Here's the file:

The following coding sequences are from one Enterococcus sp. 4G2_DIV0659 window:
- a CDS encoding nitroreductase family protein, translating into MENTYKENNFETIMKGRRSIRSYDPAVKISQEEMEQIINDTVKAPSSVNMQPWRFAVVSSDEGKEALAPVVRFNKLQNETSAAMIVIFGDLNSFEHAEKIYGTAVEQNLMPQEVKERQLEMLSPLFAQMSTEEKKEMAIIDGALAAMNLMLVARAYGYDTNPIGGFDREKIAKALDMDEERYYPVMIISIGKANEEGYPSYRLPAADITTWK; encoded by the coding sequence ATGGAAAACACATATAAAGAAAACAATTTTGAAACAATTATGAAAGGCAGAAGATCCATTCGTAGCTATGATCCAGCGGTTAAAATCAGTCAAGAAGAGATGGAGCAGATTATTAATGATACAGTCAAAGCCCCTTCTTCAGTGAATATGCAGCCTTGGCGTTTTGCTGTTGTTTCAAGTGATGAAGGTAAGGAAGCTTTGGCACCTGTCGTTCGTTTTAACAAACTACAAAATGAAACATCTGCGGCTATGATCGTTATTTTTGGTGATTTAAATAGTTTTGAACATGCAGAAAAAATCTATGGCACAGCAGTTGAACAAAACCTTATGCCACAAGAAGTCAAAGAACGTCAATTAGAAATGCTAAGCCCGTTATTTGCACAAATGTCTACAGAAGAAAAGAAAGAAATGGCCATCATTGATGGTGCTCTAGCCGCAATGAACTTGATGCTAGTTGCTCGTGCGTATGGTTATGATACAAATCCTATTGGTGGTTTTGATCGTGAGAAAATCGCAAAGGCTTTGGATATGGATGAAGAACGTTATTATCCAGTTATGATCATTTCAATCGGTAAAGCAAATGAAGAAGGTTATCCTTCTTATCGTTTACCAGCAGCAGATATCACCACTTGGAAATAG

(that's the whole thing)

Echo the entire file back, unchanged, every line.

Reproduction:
The following coding sequences are from one Enterococcus sp. 4G2_DIV0659 window:
- a CDS encoding nitroreductase family protein, translating into MENTYKENNFETIMKGRRSIRSYDPAVKISQEEMEQIINDTVKAPSSVNMQPWRFAVVSSDEGKEALAPVVRFNKLQNETSAAMIVIFGDLNSFEHAEKIYGTAVEQNLMPQEVKERQLEMLSPLFAQMSTEEKKEMAIIDGALAAMNLMLVARAYGYDTNPIGGFDREKIAKALDMDEERYYPVMIISIGKANEEGYPSYRLPAADITTWK; encoded by the coding sequence ATGGAAAACACATATAAAGAAAACAATTTTGAAACAATTATGAAAGGCAGAAGATCCATTCGTAGCTATGATCCAGCGGTTAAAATCAGTCAAGAAGAGATGGAGCAGATTATTAATGATACAGTCAAAGCCCCTTCTTCAGTGAATATGCAGCCTTGGCGTTTTGCTGTTGTTTCAAGTGATGAAGGTAAGGAAGCTTTGGCACCTGTCGTTCGTTTTAACAAACTACAAAATGAAACATCTGCGGCTATGATCGTTATTTTTGGTGATTTAAATAGTTTTGAACATGCAGAAAAAATCTATGGCACAGCAGTTGAACAAAACCTTATGCCACAAGAAGTCAAAGAACGTCAATTAGAAATGCTAAGCCCGTTATTTGCACAAATGTCTACAGAAGAAAAGAAAGAAATGGCCATCATTGATGGTGCTCTAGCCGCAATGAACTTGATGCTAGTTGCTCGTGCGTATGGTTATGATACAAATCCTATTGGTGGTTTTGATCGTGAGAAAATCGCAAAGGCTTTGGATATGGATGAAGAACGTTATTATCCAGTTATGATCATTTCAATCGGTAAAGCAAATGAAGAAGGTTATCCTTCTTATCGTTTACCAGCAGCAGATATCACCACTTGGAAATAG